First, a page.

Boyd, Rebecca. “From Country to Town: Social Transitions in Viking-Age Housing,” in Everyday Life in Viking Towns: Social Approaches to Towns in England and Ireland, c. 800-1000, edited by D.M. Hadley and Letty ten Harkel. Oxford and Oakville: Oxbow Books, 2013. 73-85.
Boyd, Rebecca. “Where are the Longhouses? Reviewing Ireland’s Viking-Age Buildings,” in The Vikings in Ireland and Beyond: Before and After the Battle of Clontarf, edited by Howard B. Clarke and Ruth Johnson. Dublin: Four Courts Press, 2015. 325-345.
Friðriksdóttir, Jóhanna Katrín. Valkyrie: The Women of the Viking World. Bloomsbury: Bloomsbury Academic, 2020.
Gilchrist, Roberta. Gender and Archaeology: Contesting the Past. London: Routledge, 1999.
McDonald, Roderick W. “Dynamics of Identity: Norse Loanword-borrowers in Ireland and Scotland, and Linguistic Evidence of Urbanization.” Eolas: The Journal of the American Society of Irish Medieval Studies 11 (2018): 2-31.
Milek, Karen. “The Roles of Pit Houses and Gendered Space on Viking-Age Farmsteads in Iceland,” Medieval Archaeology 56 (2012): 85-130.
Murray, Hilary. “Houses and other structures from the Dublin excavations 1962-1976. A summary.” Mediaeval Scandinavia Odense 2 (1981): 57-68.
Murray, Hilary, and Breandan Ó Riórdáin. Viking and early medieval buildings in Dublin: a study of the buildings excavated under the direction of AB Ó Ríordáin in High Street, Winetavern Street and Christchurch Place, Dublin, 1962-63, 1967-76. Vol. 119. Bar Company, 1983.
Ó Ríordáin, Breandán. ‘Excavations at High Street and Winetavern Street, Dublin’, Medieval Archaeology 15 (1971): 73-85.
Øye, Ingvild. “Women in Early Towns.” In The Viking Age. Ireland and the West (Dublin: Four Courts Press, 2005), 298-308.
Richards, J.D. “Identifying Anglo-Scandinavian Settlements.” In Cultures in Contact: Scandinavian Settlement in England in the Ninth and Tenth Centuries. Edited by D.M. Hadley and J.D. Richards. (Turnhout, 2000), 29 –309.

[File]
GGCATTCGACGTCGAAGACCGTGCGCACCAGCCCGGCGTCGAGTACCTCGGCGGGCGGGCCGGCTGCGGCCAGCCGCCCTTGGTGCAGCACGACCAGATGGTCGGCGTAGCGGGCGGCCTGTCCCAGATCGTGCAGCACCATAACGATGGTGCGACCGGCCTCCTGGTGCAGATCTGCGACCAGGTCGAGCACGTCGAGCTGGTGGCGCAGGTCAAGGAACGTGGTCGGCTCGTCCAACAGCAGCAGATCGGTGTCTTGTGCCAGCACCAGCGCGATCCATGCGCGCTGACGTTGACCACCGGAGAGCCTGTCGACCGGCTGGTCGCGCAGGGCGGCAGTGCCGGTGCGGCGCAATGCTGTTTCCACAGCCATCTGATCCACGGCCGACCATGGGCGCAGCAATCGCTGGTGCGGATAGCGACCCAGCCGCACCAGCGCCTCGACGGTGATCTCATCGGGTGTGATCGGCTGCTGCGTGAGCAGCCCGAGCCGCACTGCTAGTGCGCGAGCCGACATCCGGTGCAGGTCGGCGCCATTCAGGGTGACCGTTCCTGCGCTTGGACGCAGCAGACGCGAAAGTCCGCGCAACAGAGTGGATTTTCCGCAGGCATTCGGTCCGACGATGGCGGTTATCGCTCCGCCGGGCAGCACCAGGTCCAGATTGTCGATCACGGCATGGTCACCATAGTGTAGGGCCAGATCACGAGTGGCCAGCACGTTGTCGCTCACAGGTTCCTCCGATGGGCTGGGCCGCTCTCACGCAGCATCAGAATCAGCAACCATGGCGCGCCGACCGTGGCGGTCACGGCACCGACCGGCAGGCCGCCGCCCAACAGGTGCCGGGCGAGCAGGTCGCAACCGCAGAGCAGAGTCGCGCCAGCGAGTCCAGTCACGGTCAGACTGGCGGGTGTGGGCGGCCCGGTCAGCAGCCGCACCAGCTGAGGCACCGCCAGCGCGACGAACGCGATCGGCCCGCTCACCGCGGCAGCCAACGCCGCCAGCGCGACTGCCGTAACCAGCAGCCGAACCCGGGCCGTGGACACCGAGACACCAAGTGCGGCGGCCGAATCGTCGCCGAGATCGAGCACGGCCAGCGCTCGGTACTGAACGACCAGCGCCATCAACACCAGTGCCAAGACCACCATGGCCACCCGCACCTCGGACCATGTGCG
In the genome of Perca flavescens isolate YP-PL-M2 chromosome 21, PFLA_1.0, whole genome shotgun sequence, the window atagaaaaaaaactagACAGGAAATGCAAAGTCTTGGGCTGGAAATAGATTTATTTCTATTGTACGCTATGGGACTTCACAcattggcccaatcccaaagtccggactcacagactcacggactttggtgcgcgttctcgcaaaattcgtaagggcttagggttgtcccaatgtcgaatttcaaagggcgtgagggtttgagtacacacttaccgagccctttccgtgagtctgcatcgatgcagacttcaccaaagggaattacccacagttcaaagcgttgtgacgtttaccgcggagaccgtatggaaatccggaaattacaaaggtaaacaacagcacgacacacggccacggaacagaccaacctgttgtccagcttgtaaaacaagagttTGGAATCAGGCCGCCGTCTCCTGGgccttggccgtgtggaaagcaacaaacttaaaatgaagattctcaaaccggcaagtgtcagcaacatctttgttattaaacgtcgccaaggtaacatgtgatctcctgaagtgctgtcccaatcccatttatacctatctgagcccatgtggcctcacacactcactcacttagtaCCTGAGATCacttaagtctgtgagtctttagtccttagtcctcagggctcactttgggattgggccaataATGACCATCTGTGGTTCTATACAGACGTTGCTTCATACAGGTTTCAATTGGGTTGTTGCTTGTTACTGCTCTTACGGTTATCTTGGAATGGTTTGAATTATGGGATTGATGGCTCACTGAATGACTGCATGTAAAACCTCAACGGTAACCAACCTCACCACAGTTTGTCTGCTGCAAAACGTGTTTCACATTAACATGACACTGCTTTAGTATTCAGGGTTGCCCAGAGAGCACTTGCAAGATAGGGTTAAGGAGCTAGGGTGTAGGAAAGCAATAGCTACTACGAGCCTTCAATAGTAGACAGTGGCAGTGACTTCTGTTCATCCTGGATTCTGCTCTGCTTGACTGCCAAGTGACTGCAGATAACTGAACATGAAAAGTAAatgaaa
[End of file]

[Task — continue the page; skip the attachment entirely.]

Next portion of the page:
Roberts, V. M. “Experiencing Viking Age Spinning Technologies.” Paper presented at the 54th International Congress on Medieval Studies, Kalamazoo, MI May 9-12, 2019.
Sandberg-McGowan, Astrid. “Viking Influence on Irish Weaponry and Dress?” in Celtica Helsingiensia, edited by Anders Ahlqvist, Glyn Welden Banks, Riitta Latvio, Harri Nyberg and Tom Sjöblom. Helsinki: Societas Scientiarum Fennica, 1996. 215-231.
Simpson, Linzi. Director’s Findings: Temple Bar West. Dublin: Temple Bar Properties, 1999.
Wallace, Patrick F. The Viking Age Buildings of Dublin Medieval Dublin Excavations 1962-81, Ser A col 1. Dublin: Royal Irish Academy, 1992.
Wallace, Patrick F. “The Archaeological Identity of the Hiberno-Norse Town.” The Journal of the Royal Society of Antiquaries of Ireland 122(1992): 35-66.
Walton Rogers, Penelope. “Textile Networks in Viking-Age Towns of Britain and Ireland,” in Crafts and Social Networks in Viking Towns, edited by Steven P. Ashby and Søren M. Sindbæk. Oxford: Oxbow Books, 2020. 83-126.
Zumbuhl, Mark. “Clothing as Currency in Pre-Norman Ireland?” Medieval Clothing and Textiles 9 (2013): 55-72.
Further Reading / Mary’s Publications:
The Vikings in Ireland (Dublin: Four Courts Press, 2008)
“Fleets, Forts and the Geography of Toirdelbach Ua Conchobair’s Bid for the High Kingship,” in Terry Barry and Victoria McAlister, Editors, Space and Settlement in Medieval Ireland (Dublin: Four Courts Press, 2015), 48-63.
“Family Relics and Viking Kingship in Ireland,” Eolas: The Journal of the American Society of Irish Medieval Studies 6 (2013), 88-106.
“Castrating Monks: Vikings, Slave Trade and the Value of Eunuchs,” in Larissa Tracy, Editor, Castration and Culture in the Middle Ages (Woodbridge: Boydell & Brewer, 2013), 174-187.
“Murder in a Viking Town,” in B.T. Hudson, Editor, Familia and Household in the Medieval Atlantic Province (Tempe: Arizona Center for Medieval and Renaissance Studies, 2011), 69-83.
“Notitiae in the Irish Annals,” Eolas: The Journal of the American Society of Irish Medieval Studies 1 (2006), 74-99.
“Taxation, Tolls and Tribute: The Legal Language of Economics and Commerce in Viking-Age Ireland,” Proceedings of the Harvard Celtic Colloquium 18 (1998), 242-258.
eDil: Electronic Dictionary of the Irish Language: http://www.dil.ie/
Irish Scripts on Screen: https://www.isos.dias.ie/
National Museum of Ireland: Archaeology: https://www.museum.ie/en-IE/Museums/Archaeology